hyperactive (frenetic) or hypoactive (underactive). The disharmony of these two nat-
ural and essential forces can then imbalance many of our physiological activities and
contribute to, or create, various physical and psychological conditions.
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Our bodies have forgotten
how relaxation feels.
Massage returns us to our
natural, calm state of being.
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41
How we perceive a stress-provoking event will determine its impact on our health.
Not all stressful situations are negative. The birth of a child, a job promotion, or a new
relationship may not be perceived as dangerous to our body. However, we may feel
that these situations are stressful because they are new or we are not fully prepared
to deal with them.
Perhaps nothing can age us more rapidly—internally and externally—than high stress.
Unfortunately, when we are under stress it is diffcult for us to maintain the habits
that lead to a healthy life. Instead of exercising, some people respond by inactivity
and overeating. Instead of eating healthy, we succumb to increasingly poor nutritional
choices. Instead of practicing moderation, we abuse alcohol, smoke, and self-medicate.
Although stress is a fact of life, steps can be taken to manage the impact that life
events have on you. First, learn to identify stressful events and develop healthy ways
of dissipating this daily strain, such as exercise, healthy eating, social support, and psy-
chotherapy. Add to that regular massage, which can be very effective in balancing the
nervous system and restoring homeostasis (physical balance and equilibrium). The
skin and muscles contain many nerve endings and connections. The soothing, balanc-
ing, healing touch of massage is relayed by them to every part of the body to bring
relief and promote well-being.
Touch Communications Home Massage is an excellent method you can bring into
your daily life to alleviate tension and remind the body how relaxation feels. There is
no single cure-all, but integrating home massage into your life can help you manage
stress, connect with the people you love, create a peaceful home environment, and
help you enjoy a longer, healthier life.
THE S T RE S S RE S PONS E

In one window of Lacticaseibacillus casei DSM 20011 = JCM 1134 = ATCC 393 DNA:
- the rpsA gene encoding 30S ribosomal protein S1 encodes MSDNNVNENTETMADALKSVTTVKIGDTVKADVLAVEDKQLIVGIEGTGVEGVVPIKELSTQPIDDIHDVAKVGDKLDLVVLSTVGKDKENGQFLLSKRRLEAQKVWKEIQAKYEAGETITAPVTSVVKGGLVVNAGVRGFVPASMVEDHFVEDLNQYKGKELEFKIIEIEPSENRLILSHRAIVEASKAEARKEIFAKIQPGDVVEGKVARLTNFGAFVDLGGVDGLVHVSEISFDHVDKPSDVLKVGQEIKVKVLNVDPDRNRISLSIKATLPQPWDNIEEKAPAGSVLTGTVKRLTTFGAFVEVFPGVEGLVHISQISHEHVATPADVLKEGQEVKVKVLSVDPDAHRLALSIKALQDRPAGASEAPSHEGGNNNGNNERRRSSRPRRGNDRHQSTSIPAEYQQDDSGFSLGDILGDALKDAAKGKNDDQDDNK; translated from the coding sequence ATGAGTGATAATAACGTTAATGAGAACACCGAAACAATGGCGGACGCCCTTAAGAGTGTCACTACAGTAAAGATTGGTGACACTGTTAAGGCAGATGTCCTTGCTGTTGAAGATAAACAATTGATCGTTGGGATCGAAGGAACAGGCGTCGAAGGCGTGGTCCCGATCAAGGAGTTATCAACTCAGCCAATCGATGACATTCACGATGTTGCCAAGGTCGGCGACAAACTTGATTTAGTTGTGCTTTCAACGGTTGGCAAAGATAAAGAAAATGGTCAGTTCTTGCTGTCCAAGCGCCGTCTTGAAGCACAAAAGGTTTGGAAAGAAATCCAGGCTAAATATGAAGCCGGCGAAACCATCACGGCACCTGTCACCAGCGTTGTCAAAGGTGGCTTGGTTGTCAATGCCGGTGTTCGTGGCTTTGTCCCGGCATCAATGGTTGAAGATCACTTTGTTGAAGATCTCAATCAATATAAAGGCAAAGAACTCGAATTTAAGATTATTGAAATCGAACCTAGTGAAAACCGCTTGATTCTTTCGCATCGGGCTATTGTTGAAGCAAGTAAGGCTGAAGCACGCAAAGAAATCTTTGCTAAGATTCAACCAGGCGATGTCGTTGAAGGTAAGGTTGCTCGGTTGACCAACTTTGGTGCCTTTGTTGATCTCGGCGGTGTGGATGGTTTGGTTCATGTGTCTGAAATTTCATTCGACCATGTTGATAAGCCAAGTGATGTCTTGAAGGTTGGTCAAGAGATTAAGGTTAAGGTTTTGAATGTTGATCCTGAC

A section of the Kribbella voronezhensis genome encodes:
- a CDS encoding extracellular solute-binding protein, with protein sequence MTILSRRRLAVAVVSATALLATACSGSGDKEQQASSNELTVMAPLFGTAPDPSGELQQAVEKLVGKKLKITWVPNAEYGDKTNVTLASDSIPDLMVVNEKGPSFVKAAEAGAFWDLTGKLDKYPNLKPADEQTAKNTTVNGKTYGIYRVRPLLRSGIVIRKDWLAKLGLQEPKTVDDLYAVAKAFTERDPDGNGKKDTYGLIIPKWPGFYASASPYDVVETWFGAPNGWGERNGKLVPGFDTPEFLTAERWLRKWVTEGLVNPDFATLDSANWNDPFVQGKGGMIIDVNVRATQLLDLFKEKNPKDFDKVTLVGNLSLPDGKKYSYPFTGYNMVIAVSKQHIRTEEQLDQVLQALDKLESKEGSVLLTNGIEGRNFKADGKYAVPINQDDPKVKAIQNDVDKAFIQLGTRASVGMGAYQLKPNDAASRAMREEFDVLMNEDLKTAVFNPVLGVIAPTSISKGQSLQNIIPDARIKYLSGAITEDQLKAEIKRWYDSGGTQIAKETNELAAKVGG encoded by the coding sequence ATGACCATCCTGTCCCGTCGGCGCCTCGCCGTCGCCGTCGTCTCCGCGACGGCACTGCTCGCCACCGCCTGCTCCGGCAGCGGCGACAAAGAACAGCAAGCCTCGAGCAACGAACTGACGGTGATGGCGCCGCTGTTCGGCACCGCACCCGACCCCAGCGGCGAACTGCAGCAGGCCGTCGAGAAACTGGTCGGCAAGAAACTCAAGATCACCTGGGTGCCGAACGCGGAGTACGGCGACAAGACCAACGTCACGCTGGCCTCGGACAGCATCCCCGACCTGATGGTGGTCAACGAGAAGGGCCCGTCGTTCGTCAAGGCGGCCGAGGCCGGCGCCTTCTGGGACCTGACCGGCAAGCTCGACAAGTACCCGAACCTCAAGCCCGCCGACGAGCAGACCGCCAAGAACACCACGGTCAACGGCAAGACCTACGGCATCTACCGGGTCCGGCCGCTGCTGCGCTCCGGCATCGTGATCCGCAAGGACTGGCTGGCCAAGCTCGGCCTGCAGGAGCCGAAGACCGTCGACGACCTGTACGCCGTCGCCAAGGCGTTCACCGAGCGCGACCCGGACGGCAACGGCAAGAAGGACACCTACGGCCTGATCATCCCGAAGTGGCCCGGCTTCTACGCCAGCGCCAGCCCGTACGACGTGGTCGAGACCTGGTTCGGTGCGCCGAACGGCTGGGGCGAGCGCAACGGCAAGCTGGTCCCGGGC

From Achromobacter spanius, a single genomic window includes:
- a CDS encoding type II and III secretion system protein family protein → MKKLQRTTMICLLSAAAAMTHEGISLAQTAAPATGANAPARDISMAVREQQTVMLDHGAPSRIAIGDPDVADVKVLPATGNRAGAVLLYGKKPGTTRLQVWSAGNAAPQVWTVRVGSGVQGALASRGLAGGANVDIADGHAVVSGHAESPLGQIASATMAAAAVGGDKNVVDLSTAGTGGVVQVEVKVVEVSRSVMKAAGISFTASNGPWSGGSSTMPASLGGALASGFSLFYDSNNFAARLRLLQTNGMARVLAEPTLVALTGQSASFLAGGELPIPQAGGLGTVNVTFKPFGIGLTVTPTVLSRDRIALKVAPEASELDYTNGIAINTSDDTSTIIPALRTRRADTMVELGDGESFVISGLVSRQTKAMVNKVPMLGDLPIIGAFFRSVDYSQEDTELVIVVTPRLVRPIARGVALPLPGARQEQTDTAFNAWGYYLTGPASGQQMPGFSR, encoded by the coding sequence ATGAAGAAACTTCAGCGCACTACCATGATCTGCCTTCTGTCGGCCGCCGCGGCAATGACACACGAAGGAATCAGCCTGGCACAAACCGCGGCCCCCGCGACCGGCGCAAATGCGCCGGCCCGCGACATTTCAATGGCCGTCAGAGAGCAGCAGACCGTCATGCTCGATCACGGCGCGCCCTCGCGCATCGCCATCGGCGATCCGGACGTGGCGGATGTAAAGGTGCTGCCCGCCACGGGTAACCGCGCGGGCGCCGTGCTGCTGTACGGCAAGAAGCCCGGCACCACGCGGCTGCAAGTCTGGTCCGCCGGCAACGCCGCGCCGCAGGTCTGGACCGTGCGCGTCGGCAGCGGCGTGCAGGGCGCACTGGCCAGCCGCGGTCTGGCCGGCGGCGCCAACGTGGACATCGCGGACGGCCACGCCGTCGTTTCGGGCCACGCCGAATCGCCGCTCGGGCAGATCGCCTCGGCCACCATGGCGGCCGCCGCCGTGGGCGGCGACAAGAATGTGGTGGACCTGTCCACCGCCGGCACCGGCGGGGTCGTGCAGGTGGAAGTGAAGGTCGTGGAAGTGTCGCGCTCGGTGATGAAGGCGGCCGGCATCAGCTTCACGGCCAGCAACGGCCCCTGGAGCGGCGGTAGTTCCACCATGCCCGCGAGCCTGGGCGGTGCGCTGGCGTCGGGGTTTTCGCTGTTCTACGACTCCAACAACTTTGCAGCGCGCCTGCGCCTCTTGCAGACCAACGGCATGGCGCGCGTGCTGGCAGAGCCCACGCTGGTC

REST AND DI GEST
The Par asympat het i c Ner vous Syst em
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HOME MAS S AGE
Touch is a path to peace in our world.
It is the realization of the
oneness of humanity.
What better place
than in our home,
through the universal language of touch,
to plant the seeds of peace?
— Jackie Sloan
CHAPTER THREE
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Massage is good medicine. Americans make 60 million visits to massage practitioners
every year. Massage is now recognized by both the medical community and the public
as an integral part of health care. Some insurance companies offer reimbursement
for massage to treat various ailments. Infant massage is on the rise and is being taught
to parents around the country. Instead of coffee breaks or two-martini lunches, many
companies offer chair massages during the lunch hour as part of their wellness pro-
gram. Hospitals are introducing massage for their patients to reduce pain, alleviate
anxiety, and boost their immune systems. Recognizing that healing, caring touch is
good for everyone, community centers and colleges around the nation are offering
massage classes to teach the general public how to give an effective massage.
Professional massage therapists are well educated with hundreds of hours of classes
and years of training in a variety of modalities such as Trager, Rolfng, cranial sacral, and
polarity bodywork. Their sincere desire to help others, combined with their special-